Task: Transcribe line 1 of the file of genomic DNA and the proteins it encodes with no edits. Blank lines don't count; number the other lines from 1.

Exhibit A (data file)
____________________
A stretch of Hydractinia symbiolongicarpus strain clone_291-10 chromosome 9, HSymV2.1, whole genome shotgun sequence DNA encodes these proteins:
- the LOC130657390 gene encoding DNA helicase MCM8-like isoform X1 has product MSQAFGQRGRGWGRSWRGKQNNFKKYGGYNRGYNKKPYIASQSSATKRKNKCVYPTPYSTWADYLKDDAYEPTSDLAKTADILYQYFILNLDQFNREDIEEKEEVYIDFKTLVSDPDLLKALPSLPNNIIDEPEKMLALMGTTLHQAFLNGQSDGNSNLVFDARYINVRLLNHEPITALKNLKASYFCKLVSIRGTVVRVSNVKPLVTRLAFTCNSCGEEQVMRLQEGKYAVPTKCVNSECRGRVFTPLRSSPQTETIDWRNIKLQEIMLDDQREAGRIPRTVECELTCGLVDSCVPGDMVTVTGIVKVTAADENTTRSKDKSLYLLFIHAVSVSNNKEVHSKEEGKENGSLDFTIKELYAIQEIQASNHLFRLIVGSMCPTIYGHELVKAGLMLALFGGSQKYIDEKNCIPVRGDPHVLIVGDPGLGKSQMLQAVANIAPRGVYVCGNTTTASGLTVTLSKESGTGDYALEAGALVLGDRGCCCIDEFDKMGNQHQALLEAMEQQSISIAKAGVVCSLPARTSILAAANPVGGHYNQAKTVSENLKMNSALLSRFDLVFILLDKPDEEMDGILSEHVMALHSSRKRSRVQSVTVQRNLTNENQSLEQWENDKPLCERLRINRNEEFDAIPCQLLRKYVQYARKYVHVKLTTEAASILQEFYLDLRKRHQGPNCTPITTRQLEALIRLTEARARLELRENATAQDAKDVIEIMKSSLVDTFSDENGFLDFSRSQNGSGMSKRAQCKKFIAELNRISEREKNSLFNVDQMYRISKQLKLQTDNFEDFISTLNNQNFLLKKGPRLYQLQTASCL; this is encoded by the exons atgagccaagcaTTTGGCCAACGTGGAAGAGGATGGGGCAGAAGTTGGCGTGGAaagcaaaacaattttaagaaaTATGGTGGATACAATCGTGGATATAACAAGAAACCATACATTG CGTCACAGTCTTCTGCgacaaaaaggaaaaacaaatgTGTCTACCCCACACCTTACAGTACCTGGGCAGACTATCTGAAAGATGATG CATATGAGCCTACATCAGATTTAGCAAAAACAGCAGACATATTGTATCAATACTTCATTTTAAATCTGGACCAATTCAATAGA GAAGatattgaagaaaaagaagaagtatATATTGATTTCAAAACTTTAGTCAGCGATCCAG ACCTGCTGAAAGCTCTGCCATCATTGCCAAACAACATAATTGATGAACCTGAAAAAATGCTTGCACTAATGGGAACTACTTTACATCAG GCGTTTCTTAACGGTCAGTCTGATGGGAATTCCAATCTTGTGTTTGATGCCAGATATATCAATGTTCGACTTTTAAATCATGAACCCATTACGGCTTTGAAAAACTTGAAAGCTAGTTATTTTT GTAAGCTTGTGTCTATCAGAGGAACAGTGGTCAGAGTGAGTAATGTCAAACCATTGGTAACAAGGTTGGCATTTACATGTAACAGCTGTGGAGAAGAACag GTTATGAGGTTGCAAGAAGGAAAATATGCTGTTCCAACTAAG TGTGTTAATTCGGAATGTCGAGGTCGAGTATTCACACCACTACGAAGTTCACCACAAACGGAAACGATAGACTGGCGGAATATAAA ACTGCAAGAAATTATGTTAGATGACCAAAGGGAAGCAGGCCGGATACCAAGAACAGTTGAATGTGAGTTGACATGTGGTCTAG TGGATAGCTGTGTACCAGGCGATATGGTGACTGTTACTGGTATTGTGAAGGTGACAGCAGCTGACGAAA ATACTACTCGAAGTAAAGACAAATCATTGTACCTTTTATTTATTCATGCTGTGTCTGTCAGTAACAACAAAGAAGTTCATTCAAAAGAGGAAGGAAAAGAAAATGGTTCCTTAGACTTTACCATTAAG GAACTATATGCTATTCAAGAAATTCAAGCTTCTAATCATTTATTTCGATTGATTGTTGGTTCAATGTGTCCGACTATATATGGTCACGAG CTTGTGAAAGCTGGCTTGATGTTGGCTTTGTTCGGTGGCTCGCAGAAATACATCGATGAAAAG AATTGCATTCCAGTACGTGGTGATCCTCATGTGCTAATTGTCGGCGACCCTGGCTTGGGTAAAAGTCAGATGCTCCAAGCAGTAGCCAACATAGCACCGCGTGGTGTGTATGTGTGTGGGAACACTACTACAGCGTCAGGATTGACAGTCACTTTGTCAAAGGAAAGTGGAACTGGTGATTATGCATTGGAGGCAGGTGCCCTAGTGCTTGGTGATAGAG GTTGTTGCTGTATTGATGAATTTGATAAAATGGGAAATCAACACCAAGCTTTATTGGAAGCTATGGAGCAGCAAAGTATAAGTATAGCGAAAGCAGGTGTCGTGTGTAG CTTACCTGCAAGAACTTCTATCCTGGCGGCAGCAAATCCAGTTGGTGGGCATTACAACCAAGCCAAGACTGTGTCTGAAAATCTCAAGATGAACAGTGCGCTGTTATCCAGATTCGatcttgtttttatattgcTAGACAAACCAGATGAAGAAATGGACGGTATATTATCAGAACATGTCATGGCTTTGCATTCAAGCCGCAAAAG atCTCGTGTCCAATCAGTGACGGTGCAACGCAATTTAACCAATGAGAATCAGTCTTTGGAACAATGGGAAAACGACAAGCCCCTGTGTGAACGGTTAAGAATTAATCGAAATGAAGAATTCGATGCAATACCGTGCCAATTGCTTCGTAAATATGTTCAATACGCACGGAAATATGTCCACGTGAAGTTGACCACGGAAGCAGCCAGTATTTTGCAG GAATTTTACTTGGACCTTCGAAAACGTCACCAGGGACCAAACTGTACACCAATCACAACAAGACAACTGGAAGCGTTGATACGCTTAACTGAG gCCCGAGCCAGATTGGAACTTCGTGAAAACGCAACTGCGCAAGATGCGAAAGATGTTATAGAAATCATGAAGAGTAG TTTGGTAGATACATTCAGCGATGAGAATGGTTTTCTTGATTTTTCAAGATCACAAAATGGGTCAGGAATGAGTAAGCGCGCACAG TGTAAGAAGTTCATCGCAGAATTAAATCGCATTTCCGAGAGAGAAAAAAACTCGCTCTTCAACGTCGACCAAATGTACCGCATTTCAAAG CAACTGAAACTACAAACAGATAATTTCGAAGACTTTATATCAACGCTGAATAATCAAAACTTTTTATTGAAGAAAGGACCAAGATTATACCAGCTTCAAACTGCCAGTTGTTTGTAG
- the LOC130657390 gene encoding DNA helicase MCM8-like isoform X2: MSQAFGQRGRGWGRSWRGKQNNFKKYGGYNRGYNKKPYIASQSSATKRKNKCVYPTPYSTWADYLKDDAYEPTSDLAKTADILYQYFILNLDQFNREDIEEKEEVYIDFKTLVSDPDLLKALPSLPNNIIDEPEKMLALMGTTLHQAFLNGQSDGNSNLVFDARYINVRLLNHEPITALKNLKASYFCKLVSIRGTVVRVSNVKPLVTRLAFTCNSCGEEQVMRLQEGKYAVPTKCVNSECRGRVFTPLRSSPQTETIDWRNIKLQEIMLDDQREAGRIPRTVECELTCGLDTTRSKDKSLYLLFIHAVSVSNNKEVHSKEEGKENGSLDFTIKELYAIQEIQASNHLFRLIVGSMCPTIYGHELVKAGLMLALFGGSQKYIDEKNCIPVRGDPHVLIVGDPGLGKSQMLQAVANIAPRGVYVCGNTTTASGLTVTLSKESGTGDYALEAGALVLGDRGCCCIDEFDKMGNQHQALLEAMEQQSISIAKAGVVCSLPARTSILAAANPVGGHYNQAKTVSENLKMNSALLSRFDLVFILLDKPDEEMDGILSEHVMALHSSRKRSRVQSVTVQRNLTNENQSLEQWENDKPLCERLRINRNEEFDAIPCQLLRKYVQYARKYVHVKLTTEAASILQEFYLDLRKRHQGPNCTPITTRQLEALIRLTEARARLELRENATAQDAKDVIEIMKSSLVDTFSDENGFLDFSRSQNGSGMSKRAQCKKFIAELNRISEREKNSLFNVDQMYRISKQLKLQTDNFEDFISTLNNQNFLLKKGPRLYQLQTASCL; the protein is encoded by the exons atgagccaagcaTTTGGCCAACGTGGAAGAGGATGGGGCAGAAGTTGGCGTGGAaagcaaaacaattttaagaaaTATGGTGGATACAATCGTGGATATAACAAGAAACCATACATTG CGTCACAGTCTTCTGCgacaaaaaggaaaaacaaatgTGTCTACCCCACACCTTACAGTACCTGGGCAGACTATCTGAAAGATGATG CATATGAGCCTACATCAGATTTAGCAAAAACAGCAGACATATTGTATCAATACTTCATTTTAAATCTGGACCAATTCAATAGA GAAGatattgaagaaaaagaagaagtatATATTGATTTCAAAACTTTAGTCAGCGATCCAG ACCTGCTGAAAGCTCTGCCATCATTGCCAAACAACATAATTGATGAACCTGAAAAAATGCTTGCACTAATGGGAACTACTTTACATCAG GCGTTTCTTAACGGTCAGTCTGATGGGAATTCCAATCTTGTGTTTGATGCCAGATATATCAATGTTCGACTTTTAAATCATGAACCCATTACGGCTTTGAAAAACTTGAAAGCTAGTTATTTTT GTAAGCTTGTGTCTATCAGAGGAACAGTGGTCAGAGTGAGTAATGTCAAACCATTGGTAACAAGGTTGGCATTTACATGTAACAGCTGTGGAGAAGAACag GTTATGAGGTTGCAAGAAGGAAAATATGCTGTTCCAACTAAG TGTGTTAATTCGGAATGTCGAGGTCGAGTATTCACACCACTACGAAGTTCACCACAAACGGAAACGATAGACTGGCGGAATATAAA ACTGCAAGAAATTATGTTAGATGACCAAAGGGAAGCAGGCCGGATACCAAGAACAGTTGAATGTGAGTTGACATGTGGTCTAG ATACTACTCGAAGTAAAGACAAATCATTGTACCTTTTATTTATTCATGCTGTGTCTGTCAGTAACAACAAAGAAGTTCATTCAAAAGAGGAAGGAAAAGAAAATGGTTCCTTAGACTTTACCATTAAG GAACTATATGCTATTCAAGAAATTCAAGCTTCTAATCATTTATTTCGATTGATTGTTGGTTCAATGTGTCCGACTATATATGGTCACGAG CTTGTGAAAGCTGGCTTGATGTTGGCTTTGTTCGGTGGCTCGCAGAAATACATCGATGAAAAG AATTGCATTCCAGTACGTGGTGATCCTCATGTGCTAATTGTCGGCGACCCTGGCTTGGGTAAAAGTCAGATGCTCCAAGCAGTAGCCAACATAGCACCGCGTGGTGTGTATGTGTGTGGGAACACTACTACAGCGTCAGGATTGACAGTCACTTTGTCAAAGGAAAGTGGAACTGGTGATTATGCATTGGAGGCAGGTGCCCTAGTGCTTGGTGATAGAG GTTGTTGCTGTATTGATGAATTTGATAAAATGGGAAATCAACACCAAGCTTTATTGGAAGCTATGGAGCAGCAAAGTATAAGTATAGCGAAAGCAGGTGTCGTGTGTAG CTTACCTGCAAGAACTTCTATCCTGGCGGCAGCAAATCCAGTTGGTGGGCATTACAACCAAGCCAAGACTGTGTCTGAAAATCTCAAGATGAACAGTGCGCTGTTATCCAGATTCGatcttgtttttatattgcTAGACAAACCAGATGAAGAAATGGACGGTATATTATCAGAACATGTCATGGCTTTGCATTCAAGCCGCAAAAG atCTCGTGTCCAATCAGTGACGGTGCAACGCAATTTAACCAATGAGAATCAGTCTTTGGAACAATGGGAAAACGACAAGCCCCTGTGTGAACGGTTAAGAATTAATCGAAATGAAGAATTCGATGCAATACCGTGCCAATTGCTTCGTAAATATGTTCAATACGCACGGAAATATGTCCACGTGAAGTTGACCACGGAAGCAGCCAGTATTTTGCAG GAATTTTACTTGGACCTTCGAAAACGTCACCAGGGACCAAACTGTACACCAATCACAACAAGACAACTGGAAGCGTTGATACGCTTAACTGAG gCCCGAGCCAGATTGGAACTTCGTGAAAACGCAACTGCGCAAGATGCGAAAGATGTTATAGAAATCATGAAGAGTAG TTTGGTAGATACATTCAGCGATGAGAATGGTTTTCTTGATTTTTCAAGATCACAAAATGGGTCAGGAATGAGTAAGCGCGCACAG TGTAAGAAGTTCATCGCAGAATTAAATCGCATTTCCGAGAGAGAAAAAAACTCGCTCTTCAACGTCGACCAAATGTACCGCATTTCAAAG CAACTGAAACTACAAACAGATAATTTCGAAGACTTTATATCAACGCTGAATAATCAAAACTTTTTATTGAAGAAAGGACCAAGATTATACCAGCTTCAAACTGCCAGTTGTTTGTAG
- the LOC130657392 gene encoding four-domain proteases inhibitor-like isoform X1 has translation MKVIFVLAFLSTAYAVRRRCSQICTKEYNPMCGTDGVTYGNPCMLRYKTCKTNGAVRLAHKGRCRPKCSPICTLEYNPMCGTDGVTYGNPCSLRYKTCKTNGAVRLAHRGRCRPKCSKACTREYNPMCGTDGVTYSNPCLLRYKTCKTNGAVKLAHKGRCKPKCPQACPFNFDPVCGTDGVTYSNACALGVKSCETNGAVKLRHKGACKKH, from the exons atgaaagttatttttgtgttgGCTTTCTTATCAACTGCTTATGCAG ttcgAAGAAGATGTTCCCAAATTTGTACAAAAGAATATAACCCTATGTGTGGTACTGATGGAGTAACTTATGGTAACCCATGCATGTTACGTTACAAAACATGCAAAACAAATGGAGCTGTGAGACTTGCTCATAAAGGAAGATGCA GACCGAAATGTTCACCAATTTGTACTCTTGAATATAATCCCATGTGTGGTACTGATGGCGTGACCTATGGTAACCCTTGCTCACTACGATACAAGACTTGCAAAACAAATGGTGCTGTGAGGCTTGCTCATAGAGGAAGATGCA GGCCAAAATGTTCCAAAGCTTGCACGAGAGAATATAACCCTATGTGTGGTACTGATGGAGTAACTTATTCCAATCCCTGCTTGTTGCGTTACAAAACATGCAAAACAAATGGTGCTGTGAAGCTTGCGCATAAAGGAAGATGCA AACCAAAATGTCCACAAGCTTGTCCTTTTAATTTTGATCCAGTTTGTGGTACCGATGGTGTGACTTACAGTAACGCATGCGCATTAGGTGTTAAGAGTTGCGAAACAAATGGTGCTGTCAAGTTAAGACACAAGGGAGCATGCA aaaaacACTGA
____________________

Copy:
A stretch of Hydractinia symbiolongicarpus strain clone_291-10 chromosome 9, HSymV2.1, whole genome shotgun sequence DNA encodes these proteins: